Most of us are familiar with the expression “the new normal.” It’s a term that has been used to describe the economy after downturns and has since been applied in many other contexts. While it may be an overused term at this point, what it means has many lessons for us.

When we talk about the new normal, what we are talking about is life after any major change or adjustment. Things happen and what was “status quo” no longer exists. Life as we knew it is not life as we know it and that is, like it or not, part of the human condition.

The question is not how to keep those changes from occurring. They do, they are and they will. The question is how we accept these changes, come to grips with them and adjust to them.

Some new normals are based in positive and wonderful things like the birth of a child, marriage, new jobs and the like. As we say “it’s all good,” but “all good” does not mean that it is easy or that we don’t have to make adjustments.

In other circumstances, we have to face a new reality that we would rather not. Loss of a loved one, changes in health, the challenges of aging, all of these are much more difficult realities to accept yet equally important to understand. The temptation, of course, is to long for how things “used to be,” wishing for a “before” that not only no longer exists but is no longer possible.

Longing for a past state is not just futile, it is also unproductive because it interferes with acceptance and often keeps us from moving forward. What do I mean by that? As an example, a family member will often say to us about their aging parent, “I just wish I could have my mother back” and even deny the reality of their parent’s age and condition in their desire to have the world as it once was. In doing so, they miss the chance to know their mother today, to receive the gifts she still has to give regardless of her limitations. Understanding that there is no “rolling back” of time allows us to see what does exist, accept it and find the value in the moment.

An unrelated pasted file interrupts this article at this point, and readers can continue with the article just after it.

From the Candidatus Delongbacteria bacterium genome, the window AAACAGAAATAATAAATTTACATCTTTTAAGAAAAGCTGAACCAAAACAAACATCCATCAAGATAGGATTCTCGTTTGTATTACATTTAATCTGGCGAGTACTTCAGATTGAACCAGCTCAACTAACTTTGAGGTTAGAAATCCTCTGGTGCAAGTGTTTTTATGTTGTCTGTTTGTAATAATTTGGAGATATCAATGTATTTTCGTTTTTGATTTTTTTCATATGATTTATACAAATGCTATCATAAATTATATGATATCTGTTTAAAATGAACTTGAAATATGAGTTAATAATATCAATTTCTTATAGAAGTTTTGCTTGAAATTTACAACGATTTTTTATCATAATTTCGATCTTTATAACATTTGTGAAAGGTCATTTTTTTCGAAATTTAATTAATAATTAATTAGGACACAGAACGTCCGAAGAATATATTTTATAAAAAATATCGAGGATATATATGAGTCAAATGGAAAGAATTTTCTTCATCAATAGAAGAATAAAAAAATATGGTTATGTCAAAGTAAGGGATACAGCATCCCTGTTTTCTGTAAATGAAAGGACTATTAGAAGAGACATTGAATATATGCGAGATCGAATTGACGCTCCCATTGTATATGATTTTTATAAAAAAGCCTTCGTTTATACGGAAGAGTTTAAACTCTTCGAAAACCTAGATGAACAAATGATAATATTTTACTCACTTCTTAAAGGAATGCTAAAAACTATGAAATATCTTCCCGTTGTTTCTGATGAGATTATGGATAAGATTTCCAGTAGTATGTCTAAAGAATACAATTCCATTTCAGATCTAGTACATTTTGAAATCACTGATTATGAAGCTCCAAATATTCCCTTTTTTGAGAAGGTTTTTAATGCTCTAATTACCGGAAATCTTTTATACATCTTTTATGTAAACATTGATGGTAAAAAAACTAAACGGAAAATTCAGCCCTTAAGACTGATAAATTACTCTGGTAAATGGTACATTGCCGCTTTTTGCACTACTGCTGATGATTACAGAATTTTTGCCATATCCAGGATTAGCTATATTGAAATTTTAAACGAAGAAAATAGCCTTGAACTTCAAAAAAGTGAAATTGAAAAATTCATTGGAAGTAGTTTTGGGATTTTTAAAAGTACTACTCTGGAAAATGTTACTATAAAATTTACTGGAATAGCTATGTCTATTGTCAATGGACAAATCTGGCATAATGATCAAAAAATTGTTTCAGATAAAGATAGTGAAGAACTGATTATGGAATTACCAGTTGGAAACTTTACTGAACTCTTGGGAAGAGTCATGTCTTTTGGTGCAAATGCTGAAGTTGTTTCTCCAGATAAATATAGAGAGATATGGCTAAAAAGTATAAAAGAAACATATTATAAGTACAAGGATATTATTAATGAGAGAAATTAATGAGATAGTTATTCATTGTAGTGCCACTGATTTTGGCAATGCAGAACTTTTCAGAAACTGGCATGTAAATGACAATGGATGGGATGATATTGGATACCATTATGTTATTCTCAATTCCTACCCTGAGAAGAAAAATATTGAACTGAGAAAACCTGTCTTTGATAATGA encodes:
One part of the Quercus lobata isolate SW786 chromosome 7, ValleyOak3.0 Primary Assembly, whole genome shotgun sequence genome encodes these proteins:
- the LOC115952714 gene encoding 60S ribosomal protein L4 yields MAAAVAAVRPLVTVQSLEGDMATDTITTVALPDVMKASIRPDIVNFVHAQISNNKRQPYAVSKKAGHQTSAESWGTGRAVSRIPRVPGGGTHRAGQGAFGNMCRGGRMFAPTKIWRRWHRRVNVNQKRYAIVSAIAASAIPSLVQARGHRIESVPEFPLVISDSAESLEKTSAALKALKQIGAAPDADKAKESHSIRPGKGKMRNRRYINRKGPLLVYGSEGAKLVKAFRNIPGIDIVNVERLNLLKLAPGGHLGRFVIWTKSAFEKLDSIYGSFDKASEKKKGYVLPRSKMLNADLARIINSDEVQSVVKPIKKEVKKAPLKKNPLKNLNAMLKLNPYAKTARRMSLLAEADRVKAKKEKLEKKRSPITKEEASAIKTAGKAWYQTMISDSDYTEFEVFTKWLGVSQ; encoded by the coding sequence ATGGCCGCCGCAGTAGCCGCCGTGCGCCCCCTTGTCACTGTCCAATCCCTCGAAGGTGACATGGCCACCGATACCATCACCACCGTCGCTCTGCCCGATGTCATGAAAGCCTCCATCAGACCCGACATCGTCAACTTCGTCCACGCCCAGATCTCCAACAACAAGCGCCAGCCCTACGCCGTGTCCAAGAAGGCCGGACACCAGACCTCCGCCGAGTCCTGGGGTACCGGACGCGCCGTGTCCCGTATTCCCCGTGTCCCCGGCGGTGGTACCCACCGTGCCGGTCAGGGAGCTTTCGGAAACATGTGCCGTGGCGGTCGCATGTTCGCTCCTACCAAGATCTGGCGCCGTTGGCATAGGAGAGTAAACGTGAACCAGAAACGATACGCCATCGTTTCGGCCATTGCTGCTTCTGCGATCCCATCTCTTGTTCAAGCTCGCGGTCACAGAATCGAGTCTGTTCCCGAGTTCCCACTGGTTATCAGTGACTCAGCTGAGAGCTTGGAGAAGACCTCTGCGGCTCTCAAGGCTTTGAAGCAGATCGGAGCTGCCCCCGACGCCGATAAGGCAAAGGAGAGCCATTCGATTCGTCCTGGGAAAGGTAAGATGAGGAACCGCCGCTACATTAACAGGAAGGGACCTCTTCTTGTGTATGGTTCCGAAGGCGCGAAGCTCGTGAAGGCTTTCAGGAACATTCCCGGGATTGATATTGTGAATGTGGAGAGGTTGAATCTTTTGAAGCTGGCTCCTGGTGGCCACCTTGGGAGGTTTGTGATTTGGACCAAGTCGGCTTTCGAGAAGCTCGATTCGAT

In this context, I often think about the last interaction I had with my own mother. She was 62, I was 25 and there is no question that she was losing her battle with cancer. I was so focused on wanting things to be different than they were, so focused on denying reality, that I failed her in a way I still regret. She was in the hospital and was clearly looking for a way to say a final goodbye to me as I was leaving for home, 1000 miles away. I stopped her and said, “Don’t worry Mom. I’ll see you in two weeks,” denying her the chance to say what was on her mind, denying myself the chance to know what she wanted to share. She died five days later.

I wish, I wish, if only, if only, all words that won’t make today yesterday again. If we recognize that each day of our lives is unique and non-repeatable, if we look for the best moments given the circumstances we are in, if we accept rather than deny, I believe that we can find light even in the darkest moments and create a fuller, richer today for ourselves and those we love.